Critics claim that pathways are currently being used by payers to force physicians into prescribing therapies preselected by insurance companies based purely on cost considerations, thus limiting access to care options that may be costly but heavily valued by patients given their high prioritization of quality-of-life outcomes. The critical point in developing pathways that align with the patient’s needs are those developed by health care providers that have the patient’s perception of value in mind, which is often tied to patient out-of-pocket costs and quality-of-life outcomes. A few ways this can be accomplished is by designing pathways that support shared decision-making and provide a way for the patient to provide their input into their treatment priorities, creating a personalized treatment plan.5
In addition to patient values, future consumer-driven clinical pathways will need to provide for greater patient engagement. For example, from the perspective of diabetes, a consumer-driven pathway will incorporate the use of innovative patient engagement tools addressing cultural differences and health literacy of patients to help patients overcome barriers to managing their diabetes.6
For other takes on this topic, read the Counterpoint: "In the Next Generation of Value-Based Contracting, Clinical Pathways Can Increase Accountability."
As our health care system prepares for greater patient involvement, clinical pathways that move beyond payer-focused cost and provider-focused quality measure, instead providing guidance to patients on value in terms of their out-of-pocket and quality-of-life outcomes, will become essential.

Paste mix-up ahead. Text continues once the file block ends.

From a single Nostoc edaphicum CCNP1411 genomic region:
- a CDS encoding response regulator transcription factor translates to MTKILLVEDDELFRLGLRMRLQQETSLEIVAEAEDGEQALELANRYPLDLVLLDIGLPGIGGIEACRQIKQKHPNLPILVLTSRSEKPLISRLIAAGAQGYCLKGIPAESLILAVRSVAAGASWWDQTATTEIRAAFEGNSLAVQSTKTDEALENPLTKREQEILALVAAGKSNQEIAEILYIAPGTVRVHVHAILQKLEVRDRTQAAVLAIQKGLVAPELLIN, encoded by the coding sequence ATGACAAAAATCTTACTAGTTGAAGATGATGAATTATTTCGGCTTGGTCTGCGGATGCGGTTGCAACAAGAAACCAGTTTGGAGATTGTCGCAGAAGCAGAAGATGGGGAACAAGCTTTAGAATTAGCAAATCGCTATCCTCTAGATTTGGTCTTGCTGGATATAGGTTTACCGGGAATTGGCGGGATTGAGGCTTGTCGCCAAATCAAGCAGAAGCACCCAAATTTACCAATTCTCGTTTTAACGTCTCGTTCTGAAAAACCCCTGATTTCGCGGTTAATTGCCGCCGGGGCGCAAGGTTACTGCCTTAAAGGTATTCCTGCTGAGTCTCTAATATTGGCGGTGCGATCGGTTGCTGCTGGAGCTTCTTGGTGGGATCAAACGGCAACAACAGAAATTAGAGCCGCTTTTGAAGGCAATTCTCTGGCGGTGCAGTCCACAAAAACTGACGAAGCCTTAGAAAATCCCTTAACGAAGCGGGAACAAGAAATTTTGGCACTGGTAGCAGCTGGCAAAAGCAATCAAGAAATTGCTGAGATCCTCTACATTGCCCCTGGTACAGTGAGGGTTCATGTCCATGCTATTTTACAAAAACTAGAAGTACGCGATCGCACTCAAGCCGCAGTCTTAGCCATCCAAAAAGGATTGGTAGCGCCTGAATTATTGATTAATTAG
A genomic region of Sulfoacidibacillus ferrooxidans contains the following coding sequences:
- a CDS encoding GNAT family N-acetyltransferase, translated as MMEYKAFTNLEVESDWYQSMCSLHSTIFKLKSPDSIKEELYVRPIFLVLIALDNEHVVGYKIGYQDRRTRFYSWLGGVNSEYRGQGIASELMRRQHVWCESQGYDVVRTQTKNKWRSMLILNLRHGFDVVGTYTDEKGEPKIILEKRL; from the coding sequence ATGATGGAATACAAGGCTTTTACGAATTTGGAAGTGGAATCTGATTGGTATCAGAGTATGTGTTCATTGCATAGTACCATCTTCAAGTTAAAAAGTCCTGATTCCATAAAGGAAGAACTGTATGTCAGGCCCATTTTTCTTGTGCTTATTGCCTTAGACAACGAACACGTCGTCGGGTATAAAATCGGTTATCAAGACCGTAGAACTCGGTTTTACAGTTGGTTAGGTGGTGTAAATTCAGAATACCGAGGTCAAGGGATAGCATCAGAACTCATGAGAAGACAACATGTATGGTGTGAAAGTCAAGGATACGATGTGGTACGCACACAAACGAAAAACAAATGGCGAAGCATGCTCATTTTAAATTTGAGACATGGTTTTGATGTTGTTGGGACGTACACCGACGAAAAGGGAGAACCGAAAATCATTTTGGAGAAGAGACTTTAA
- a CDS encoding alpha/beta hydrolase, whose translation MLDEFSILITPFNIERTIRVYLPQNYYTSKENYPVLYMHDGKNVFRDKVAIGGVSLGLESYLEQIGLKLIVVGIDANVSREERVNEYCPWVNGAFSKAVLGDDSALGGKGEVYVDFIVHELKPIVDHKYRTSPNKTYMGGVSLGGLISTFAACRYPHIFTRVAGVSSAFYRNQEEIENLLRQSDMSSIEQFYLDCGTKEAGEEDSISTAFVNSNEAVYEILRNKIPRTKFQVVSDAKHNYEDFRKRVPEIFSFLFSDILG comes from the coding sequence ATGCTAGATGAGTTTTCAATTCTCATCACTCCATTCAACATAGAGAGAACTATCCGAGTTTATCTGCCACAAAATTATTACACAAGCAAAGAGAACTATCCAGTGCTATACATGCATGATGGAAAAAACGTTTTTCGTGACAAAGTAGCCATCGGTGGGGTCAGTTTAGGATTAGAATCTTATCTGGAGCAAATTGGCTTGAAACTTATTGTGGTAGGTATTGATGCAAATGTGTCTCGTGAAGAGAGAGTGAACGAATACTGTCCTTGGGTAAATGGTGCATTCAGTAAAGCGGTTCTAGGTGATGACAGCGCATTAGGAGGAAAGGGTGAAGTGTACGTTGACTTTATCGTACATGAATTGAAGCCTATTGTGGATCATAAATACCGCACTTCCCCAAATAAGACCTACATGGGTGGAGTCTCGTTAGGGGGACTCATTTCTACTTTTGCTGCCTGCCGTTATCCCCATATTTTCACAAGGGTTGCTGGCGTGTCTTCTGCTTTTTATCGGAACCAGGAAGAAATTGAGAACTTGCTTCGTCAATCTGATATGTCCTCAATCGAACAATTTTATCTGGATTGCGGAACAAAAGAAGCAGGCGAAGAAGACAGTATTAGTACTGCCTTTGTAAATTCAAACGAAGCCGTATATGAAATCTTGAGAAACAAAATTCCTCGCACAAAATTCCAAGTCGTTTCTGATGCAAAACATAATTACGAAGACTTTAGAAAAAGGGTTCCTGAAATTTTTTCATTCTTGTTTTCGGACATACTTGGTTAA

1. 114th Congress. Empowering Patients First Act of 2015. H.R. 2300. https://www.congress.gov/114/bills/hr2300/BILLS-114hr2300ih.pdf. May 13, 2015. Accessed December 8, 2016.
2. Paul Ryan, Speaker of the House. A Better Way: Our Vision for a Confident America. Health Care. http://abetterway.speaker.gov/_assets/pdf/ABetterWay-HealthCare-PolicyPaper.pdf. Published June 22, 2016. Accessed December 7, 2016.
3. The Lewin Group, Inc. Indiana Healthy Indiana Plan 2.0: Interim Evaluation Report. July 6, 2016. https://www.medicaid.gov/Medicaid-CHIP-Program-Information/By-Topics/Waivers/1115/downloads/in/Healthy-Indiana-Plan-2/in-healthy-indiana-plan-support-20-interim-evl-rpt-07062016.pdf. Accessed December 8, 2016.
4. Alvarnas J. Patient-centric cancer care delivery. Evidence-Based Oncology. 2016; 22(Special Issue 5):SP153.
5. Balch A. Putting patients at the center of the clinical pathways debate. The Catalyst. August 19, 2015. http://catalyst.phrma.org/putting-patients-at-the-center-of-the-clinical-pathways-debate. Accessed December 8, 2016.
6. Stefanacci RG, Guerin S. Diabetes clinical pathways: Going beyond treatment decisions. Journal of Clinical Pathways. 2016;2(suppl 1):S7-S9.